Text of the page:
However, it is the price tag for the devices --$39 million-- that is raising eyebrows.
Teachers say it would be money well spent, but others say it could be better spent elsewhere.
"I notice there's a pattern by reviewing these that in every word the child missed the 'uh' sound," elementary school teacher Beth Waddell said. "It puts my students in groups, so I know exactly how to draw up my instruction in the classroom."
Waddell says the device would help her, help her students and save her time.
"The quicker I can get this done, the quicker I can get started on my instructional time," Waddell said.
But Joe Coletti, with the conservative group John Locke Foundation, questions the timing of the push for the new tool.
"It's not about the technology itself it's about, is this the best use of money when we don't have a lot of money to spend," Coletti said.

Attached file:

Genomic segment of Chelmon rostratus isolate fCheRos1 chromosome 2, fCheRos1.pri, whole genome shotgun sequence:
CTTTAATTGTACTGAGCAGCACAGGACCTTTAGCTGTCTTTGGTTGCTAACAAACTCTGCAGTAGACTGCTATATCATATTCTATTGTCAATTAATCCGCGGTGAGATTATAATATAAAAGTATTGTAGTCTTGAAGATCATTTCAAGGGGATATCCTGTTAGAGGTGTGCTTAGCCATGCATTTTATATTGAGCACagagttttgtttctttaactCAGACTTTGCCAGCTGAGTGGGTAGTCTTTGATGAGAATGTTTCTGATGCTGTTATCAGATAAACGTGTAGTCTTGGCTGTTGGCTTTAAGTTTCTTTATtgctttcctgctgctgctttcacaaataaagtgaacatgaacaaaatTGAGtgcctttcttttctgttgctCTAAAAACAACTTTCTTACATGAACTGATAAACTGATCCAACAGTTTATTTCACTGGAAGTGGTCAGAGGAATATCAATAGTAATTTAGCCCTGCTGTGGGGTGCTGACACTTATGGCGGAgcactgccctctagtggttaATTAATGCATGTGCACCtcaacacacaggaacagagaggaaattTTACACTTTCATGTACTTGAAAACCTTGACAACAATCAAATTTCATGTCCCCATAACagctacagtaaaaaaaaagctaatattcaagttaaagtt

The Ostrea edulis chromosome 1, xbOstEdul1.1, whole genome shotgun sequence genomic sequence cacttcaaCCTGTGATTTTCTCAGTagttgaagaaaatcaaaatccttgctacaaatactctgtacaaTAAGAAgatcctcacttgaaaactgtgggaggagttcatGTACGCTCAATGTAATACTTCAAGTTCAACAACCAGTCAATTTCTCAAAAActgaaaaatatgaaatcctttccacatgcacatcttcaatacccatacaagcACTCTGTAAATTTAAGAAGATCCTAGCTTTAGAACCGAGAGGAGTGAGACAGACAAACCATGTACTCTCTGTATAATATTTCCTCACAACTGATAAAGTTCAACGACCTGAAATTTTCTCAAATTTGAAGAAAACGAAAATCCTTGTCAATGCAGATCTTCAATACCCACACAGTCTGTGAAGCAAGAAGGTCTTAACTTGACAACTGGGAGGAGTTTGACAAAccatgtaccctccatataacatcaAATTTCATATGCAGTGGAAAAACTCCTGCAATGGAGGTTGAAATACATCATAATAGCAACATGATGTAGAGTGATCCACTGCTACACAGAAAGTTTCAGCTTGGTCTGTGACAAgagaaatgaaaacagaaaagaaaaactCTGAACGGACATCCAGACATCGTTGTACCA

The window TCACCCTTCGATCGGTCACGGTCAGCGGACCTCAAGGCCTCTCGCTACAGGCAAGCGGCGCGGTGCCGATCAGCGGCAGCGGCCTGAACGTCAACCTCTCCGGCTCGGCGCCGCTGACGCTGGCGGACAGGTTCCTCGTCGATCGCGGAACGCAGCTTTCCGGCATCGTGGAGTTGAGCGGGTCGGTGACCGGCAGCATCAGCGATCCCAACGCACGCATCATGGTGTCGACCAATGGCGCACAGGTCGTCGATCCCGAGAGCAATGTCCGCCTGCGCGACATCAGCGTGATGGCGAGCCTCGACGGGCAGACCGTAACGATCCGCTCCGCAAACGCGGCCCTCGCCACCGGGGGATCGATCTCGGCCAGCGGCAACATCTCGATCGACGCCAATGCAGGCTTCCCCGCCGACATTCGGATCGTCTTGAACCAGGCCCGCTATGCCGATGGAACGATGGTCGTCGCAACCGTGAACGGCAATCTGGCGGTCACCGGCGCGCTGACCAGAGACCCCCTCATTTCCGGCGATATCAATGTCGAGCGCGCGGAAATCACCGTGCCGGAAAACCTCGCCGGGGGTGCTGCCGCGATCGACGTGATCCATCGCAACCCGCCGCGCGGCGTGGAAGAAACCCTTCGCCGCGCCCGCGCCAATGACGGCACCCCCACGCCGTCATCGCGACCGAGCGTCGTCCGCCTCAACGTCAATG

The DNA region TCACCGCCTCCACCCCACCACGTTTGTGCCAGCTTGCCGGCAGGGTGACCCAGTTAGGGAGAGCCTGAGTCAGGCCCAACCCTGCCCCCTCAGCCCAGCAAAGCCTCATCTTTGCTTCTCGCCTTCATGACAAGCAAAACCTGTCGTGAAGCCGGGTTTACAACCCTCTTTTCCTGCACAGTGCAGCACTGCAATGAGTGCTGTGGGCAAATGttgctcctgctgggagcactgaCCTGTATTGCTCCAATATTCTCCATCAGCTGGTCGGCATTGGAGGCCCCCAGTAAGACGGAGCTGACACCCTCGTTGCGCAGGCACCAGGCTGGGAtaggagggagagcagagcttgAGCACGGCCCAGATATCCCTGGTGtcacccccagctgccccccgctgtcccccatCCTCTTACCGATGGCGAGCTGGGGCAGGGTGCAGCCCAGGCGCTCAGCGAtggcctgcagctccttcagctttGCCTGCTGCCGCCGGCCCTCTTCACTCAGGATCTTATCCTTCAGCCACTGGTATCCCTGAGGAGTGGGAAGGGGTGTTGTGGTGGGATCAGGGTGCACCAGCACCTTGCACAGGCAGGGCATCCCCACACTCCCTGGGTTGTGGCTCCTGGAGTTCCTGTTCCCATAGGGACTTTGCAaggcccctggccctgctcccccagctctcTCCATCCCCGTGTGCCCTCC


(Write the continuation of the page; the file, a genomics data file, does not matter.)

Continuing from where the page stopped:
In fact, Governor Bev Perdue, who's pushing for the technology, had to take money away from other programs to cover the almost $40 million price tag. And it comes in the shadow of massive teacher layoffs this past year.
"Why take money that could have gone to hire these people and put them in the classroom, and use it for something else," Coletti said.
But advocates say because the gadgets make teaching more efficient and taylors education to students' specific need, they are well worth the expense.
"If you can catch them early, it's just right on," 3rd grade teacher Suzanne Taylor said. "You've saved the child, before they fall."
There is also another concern about the device that's not sitting well with some --a company called Wireless Generation is helping facilitate the new technology and the chairman of the board of that company is former North Carolina Governor Jim Hunt.
There have been no allegations of favoritism, but for some they say it's still too close to home.
In the meantime, the question remains will lawmakers give more weight to the potential benefits or the real cost as they wrestle with how to spend taxpayers' money in this year's budget.